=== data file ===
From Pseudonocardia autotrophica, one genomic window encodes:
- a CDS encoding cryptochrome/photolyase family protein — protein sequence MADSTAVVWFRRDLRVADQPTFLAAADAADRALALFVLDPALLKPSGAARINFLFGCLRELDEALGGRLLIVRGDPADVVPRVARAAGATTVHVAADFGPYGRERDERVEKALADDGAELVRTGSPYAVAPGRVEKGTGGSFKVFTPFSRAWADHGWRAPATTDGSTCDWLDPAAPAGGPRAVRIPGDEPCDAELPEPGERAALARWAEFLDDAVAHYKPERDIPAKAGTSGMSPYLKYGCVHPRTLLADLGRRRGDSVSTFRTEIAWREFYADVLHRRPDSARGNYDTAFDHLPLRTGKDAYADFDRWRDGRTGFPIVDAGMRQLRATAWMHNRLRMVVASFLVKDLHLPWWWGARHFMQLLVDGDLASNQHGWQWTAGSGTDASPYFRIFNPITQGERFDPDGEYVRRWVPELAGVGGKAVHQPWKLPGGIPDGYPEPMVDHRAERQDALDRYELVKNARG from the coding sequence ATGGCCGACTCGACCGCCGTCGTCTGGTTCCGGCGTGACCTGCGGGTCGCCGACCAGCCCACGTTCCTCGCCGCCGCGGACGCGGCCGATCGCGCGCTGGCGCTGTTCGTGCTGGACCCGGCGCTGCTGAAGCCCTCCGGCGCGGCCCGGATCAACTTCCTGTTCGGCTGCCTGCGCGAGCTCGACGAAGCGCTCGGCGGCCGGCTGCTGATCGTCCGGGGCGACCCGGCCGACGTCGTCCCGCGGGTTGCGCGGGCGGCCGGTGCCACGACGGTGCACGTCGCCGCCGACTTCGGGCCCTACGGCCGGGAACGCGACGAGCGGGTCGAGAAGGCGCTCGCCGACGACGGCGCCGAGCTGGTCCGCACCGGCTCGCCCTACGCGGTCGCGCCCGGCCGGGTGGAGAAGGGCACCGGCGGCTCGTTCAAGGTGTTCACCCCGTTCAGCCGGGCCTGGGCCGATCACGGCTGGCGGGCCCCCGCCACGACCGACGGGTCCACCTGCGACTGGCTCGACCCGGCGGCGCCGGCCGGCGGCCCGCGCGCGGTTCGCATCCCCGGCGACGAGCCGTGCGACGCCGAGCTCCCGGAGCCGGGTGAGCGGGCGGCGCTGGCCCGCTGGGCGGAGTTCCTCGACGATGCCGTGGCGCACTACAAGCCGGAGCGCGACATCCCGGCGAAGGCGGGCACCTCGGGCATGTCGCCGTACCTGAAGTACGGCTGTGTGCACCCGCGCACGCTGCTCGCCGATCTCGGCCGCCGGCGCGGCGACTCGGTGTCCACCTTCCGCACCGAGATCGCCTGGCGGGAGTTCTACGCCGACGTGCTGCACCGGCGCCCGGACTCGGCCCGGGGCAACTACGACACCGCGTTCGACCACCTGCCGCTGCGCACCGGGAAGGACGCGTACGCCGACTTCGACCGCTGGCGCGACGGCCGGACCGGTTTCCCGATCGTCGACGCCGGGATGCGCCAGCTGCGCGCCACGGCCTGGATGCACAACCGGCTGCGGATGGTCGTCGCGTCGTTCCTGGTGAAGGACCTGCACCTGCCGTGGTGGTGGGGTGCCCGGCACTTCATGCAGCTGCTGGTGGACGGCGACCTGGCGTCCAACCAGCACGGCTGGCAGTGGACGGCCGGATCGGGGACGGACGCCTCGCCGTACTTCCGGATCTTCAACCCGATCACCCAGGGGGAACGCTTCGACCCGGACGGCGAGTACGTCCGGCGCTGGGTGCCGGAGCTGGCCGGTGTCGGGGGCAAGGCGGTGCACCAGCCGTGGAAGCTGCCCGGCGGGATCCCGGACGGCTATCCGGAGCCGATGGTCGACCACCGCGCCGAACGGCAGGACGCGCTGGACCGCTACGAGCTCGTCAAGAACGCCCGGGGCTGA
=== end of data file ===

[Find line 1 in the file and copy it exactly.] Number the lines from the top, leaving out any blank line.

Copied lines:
From Pseudonocardia autotrophica, one genomic window encodes: